Mathematics: try and
calculate me. Determine
the set values of my
Mathematics: solve algebraically,
the coordinates forming my
Mathematics: prove me
with your trig identities, and
try to figure out
the complexity of my
Mathematics: follow your
order of operations, your
methodical foundations, and
place a definition beside
You, derive logic from chaos, and
reason from digits,
find limits contained in one-tenth of a minute;
angles from slopes, and
side lengths from tangents.
your obsession with accuracy, your
fails to interpret the vastness of
You, look at me
with frustration, only seeing an
unsolved equation, so
you restrict my domains, and
quantify my range, and
graph my inequality so
my values may never change, and
bound my beauty between greater than and less than;
you look at me and see someone to solve, to prove, to sketch, and
you try to classify my incongruities
by using probability to predict my inconsistencies.
You may illustrate and extrapolate,
and verify after you evaluate,
but your rational mind can’t stretch far enough
You, desperately try to explain,
where my parabola is on your Cartesian Plane, but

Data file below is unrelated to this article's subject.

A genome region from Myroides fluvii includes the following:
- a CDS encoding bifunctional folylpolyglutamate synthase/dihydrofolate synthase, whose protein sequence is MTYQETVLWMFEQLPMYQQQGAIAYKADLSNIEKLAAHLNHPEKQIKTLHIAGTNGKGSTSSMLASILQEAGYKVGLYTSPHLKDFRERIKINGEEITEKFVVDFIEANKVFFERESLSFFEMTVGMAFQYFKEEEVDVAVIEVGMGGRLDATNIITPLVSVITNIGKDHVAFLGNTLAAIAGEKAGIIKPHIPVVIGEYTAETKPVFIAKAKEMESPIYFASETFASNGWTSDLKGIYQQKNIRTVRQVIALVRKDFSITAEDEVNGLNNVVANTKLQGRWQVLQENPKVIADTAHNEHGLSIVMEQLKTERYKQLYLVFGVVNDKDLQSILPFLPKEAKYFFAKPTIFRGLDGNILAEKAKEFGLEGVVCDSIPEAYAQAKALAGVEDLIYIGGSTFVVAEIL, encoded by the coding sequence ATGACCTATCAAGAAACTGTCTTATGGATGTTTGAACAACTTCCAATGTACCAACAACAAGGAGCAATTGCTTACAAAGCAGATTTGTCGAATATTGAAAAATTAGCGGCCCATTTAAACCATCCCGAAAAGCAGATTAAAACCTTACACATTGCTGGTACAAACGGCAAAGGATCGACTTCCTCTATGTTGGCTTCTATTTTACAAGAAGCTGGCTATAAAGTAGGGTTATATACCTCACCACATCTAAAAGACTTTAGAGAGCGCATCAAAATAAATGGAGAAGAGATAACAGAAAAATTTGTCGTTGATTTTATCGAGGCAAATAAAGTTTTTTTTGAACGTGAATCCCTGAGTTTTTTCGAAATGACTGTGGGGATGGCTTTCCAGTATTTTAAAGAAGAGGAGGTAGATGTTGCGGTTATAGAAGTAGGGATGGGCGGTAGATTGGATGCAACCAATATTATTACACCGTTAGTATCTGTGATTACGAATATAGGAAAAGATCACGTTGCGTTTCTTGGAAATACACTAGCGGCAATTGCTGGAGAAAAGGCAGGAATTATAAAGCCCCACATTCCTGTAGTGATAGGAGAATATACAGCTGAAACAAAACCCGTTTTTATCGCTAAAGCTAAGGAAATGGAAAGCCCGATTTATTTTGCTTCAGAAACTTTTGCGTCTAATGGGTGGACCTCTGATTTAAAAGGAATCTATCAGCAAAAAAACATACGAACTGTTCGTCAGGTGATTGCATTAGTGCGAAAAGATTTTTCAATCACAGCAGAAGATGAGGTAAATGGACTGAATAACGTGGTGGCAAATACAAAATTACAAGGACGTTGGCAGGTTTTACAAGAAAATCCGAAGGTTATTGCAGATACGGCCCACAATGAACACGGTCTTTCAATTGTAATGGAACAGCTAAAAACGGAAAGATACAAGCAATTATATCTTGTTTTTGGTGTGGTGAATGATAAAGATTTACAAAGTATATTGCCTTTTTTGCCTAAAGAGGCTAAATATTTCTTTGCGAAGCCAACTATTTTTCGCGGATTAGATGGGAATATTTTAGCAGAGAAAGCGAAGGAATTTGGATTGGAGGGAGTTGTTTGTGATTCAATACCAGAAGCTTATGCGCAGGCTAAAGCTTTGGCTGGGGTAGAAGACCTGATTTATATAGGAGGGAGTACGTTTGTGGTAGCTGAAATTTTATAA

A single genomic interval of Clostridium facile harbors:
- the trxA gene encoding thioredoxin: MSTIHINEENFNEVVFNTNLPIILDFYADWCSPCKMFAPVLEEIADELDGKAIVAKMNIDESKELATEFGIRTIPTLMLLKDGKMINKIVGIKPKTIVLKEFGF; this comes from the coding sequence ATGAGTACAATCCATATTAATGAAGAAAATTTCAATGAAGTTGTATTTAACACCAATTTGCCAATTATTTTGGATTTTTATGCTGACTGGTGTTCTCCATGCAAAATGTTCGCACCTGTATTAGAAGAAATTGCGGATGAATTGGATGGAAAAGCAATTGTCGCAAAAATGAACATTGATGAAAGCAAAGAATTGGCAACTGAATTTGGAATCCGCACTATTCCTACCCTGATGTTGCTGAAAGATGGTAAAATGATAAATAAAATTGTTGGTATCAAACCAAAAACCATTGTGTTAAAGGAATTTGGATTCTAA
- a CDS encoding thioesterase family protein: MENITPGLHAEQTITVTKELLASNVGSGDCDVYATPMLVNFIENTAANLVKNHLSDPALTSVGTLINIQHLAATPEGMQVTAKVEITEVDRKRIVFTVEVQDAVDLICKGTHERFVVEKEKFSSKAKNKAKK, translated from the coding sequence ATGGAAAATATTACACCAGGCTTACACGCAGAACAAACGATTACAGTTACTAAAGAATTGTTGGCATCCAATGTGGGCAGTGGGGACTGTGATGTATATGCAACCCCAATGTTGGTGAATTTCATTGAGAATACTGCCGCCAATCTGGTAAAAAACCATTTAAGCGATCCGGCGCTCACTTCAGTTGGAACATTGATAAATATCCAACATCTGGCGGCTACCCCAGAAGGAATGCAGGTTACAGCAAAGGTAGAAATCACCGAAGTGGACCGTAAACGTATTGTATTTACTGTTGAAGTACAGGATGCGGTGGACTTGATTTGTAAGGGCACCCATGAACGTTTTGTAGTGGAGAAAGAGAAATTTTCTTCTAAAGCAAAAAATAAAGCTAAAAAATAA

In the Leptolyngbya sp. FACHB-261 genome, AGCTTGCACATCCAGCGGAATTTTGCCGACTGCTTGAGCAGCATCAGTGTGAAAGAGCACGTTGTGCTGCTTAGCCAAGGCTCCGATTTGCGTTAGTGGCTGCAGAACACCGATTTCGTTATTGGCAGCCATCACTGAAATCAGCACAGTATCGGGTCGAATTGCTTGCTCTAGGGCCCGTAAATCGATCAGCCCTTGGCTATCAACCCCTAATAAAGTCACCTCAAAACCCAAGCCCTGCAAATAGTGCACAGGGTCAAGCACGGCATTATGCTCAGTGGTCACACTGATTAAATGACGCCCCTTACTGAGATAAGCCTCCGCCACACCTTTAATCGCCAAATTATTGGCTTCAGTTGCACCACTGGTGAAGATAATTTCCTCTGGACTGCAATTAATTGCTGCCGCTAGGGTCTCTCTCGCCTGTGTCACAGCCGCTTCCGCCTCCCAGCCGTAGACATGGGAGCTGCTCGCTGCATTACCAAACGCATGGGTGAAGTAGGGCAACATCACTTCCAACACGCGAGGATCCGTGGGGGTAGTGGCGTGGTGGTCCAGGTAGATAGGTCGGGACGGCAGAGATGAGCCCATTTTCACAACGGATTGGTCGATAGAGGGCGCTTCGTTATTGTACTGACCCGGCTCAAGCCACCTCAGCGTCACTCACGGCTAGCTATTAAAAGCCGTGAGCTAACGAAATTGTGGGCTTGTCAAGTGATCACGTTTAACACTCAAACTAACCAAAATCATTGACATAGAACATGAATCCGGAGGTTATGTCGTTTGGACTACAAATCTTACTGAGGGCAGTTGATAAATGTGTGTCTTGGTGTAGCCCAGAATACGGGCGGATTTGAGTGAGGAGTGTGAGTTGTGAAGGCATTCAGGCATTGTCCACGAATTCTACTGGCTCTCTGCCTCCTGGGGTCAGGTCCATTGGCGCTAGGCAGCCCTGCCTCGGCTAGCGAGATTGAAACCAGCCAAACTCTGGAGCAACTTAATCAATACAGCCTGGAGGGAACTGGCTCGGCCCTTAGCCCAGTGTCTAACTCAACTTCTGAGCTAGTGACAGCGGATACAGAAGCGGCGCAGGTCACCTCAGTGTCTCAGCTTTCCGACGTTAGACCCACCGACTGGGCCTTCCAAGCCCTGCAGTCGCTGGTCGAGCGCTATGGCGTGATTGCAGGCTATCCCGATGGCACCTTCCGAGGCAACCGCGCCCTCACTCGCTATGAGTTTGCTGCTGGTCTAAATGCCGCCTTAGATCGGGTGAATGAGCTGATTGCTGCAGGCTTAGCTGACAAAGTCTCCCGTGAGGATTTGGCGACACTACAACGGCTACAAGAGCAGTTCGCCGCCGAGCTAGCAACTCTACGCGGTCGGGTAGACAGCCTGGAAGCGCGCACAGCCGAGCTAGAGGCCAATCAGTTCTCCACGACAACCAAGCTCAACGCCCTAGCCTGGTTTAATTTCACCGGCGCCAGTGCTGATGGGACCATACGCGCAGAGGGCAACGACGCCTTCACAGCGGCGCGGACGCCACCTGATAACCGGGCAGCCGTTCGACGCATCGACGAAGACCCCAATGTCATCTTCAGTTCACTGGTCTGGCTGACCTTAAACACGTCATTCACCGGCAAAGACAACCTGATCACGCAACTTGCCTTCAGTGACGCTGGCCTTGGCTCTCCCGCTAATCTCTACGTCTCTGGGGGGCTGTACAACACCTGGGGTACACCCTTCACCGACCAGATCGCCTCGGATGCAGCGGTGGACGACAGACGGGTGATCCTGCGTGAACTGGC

am still the unsolved variable to your
my solutions having
no constant definition.
Mathematics, my values are beautifully miscellaneous
but you just call them extraneous, because you
fail to understand that my beauty wasn’t planned.
It can’t be plotted point by point on your stern command.
Your maximums and minimums will not sway where I stand.
describe me by rearranging digits from zero to nine, but
the square my values blows up your calculator every time.
With the real number system,
I cannot be confined.
Mathematics, you may try to
bound me in a right-angled triangle with
ninety-degree vision, and
Pythagorean precision, but
a2 and b2 will never equal c2
because the hypotenuse
and points, telling me
that I require no proof to become an identity,
that I am unpredictable, thriving in my spontaneity,
that my beauty is too massive for you to try and
and calculate me.
Featured Image → Iranian Maryam Mirzakhani was the first woman to ever win the Field’s Medal (equivalent to the Nobel Peace Prize in Mathematics) in 2014.